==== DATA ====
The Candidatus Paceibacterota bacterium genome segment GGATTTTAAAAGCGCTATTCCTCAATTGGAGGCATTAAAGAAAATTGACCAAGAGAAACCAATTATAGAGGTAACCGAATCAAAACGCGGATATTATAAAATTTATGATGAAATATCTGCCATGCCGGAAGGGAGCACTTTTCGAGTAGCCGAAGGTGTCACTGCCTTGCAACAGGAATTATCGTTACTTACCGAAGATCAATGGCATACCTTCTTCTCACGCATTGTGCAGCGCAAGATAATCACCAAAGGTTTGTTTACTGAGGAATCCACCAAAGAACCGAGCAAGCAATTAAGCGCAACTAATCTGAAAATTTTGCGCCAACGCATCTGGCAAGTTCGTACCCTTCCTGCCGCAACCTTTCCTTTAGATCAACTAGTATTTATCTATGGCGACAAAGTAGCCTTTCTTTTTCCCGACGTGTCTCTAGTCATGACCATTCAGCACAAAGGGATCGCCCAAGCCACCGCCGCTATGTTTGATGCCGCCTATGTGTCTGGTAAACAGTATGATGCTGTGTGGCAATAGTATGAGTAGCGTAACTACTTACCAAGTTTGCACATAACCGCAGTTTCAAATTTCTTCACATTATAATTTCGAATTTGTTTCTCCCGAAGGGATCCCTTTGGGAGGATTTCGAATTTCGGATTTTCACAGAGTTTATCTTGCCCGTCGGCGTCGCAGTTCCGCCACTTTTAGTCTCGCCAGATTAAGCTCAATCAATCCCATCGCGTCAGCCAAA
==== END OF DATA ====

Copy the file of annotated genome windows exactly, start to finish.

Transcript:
The Candidatus Paceibacterota bacterium genome segment GGATTTTAAAAGCGCTATTCCTCAATTGGAGGCATTAAAGAAAATTGACCAAGAGAAACCAATTATAGAGGTAACCGAATCAAAACGCGGATATTATAAAATTTATGATGAAATATCTGCCATGCCGGAAGGGAGCACTTTTCGAGTAGCCGAAGGTGTCACTGCCTTGCAACAGGAATTATCGTTACTTACCGAAGATCAATGGCATACCTTCTTCTCACGCATTGTGCAGCGCAAGATAATCACCAAAGGTTTGTTTACTGAGGAATCCACCAAAGAACCGAGCAAGCAATTAAGCGCAACTAATCTGAAAATTTTGCGCCAACGCATCTGGCAAGTTCGTACCCTTCCTGCCGCAACCTTTCCTTTAGATCAACTAGTATTTATCTATGGCGACAAAGTAGCCTTTCTTTTTCCCGACGTGTCTCTAGTCATGACCATTCAGCACAAAGGGATCGCCCAAGCCACCGCCGCTATGTTTGATGCCGCCTATGTGTCTGGTAAACAGTATGATGCTGTGTGGCAATAGTATGAGTAGCGTAACTACTTACCAAGTTTGCACATAACCGCAGTTTCAAATTTCTTCACATTATAATTTCGAATTTGTTTCTCCCGAAGGGATCCCTTTGGGAGGATTTCGAATTTCGGATTTTCACAGAGTTTATCTTGCCCGTCGGCGTCGCAGTTCCGCCACTTTTAGTCTCGCCAGATTAAGCTCAATCAATCCCATCGCGTCAGCCAAA